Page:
(Bloomberg Opinion) — In an industry under pressure from runaway inflation, Nike Inc. is bearing the brunt as its exposure to the fallout from the war in Ukraine and supply-chain woes sent its shares hurtling. worst quarter of 2008.
Year-to-date, the stock is down 23%, almost twice the pace of the 12% decline in consumer discretionary in the S&P 500 Index, as higher inflation hits consumer sentiment and pocketbooks. consumers The company will report fiscal third-quarter earnings after markets close on Monday.
Shortfalls in production and returns in private transportation make the report “difficult to predict,” according to Morgan Stanley analyst Kimberly Greenberger. Even if the company delivers better-than-expected results, uncertainty around drivers of underperformance in China, potential impacts from the Russian invasion of Ukraine, and inventory levels could keep the stock range limited.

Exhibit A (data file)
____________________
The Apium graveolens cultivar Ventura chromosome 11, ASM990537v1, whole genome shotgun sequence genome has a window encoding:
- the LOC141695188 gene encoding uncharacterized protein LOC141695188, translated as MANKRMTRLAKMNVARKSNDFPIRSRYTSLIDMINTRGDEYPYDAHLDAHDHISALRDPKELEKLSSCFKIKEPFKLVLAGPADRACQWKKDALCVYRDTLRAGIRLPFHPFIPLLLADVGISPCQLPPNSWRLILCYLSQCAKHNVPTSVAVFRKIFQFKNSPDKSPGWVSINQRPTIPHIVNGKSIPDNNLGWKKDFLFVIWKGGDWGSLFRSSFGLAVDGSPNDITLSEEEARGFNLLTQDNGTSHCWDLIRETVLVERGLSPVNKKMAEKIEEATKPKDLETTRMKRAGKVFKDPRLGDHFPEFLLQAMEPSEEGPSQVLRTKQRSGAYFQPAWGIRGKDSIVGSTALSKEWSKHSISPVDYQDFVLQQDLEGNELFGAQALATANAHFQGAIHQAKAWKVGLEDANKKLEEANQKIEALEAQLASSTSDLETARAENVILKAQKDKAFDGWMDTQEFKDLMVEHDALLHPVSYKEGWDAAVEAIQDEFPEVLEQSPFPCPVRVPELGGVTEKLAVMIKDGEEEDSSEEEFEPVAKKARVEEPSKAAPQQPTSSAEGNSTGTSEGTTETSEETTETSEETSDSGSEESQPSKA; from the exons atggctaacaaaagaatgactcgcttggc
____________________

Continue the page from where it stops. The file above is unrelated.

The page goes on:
“The Q3 results are likely to settle these lingering debates, delaying any re-rating of material valuation to the Q4 earnings report (in June) or beyond,” Greenberger wrote in a note last week. Shares of Nike fell as much as 2% on Monday.
Recently, BofA equity analyst Lorena Hutchinson lowered her earnings-per-share estimates for fiscal 2022 and 2023, citing exposure to Russia and Eastern Europe, as well as covid-related volatility in China.
Still, analysts remain largely positive on Nike, which has 28 buy, 7 hold and 1 sell ratings, according to data compiled by Bloomberg. Although several analysts have cut their pre-earnings price targets, the average analyst target still implies 30% return potential for the next 12 months.
“We see a strong buying opportunity for one of our favorite long-term growth stories,” Beth Reed, an analyst at Truist Securities, wrote in a note last week.
Nike headed for biggest quarterly drop since 2008 due to supply issues
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